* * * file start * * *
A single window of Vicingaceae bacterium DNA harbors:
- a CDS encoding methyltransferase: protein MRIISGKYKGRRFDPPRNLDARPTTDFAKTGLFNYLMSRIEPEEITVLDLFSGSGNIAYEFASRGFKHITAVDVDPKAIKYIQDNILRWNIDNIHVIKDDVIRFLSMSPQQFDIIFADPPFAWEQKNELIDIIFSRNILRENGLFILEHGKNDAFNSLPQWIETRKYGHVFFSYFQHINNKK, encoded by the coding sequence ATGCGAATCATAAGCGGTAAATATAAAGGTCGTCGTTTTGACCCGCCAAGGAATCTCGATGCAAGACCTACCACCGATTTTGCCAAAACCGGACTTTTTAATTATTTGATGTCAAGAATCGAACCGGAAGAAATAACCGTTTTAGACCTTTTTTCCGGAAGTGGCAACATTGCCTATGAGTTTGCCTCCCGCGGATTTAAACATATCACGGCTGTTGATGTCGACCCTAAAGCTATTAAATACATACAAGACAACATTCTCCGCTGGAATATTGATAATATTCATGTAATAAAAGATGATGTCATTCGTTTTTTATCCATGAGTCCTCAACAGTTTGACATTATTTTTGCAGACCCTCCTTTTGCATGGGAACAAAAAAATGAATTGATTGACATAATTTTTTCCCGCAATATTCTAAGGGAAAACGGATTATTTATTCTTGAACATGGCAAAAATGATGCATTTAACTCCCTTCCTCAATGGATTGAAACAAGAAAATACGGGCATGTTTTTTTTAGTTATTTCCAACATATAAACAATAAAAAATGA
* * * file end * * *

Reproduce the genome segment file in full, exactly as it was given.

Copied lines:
A single window of Vicingaceae bacterium DNA harbors:
- a CDS encoding methyltransferase: protein MRIISGKYKGRRFDPPRNLDARPTTDFAKTGLFNYLMSRIEPEEITVLDLFSGSGNIAYEFASRGFKHITAVDVDPKAIKYIQDNILRWNIDNIHVIKDDVIRFLSMSPQQFDIIFADPPFAWEQKNELIDIIFSRNILRENGLFILEHGKNDAFNSLPQWIETRKYGHVFFSYFQHINNKK, encoded by the coding sequence ATGCGAATCATAAGCGGTAAATATAAAGGTCGTCGTTTTGACCCGCCAAGGAATCTCGATGCAAGACCTACCACCGATTTTGCCAAAACCGGACTTTTTAATTATTTGATGTCAAGAATCGAACCGGAAGAAATAACCGTTTTAGACCTTTTTTCCGGAAGTGGCAACATTGCCTATGAGTTTGCCTCCCGCGGATTTAAACATATCACGGCTGTTGATGTCGACCCTAAAGCTATTAAATACATACAAGACAACATTCTCCGCTGGAATATTGATAATATTCATGTAATAAAAGATGATGTCATTCGTTTTTTATCCATGAGTCCTCAACAGTTTGACATTATTTTTGCAGACCCTCCTTTTGCATGGGAACAAAAAAATGAATTGATTGACATAATTTTTTCCCGCAATATTCTAAGGGAAAACGGATTATTTATTCTTGAACATGGCAAAAATGATGCATTTAACTCCCTTCCTCAATGGATTGAAACAAGAAAATACGGGCATGTTTTTTTTAGTTATTTCCAACATATAAACAATAAAAAATGA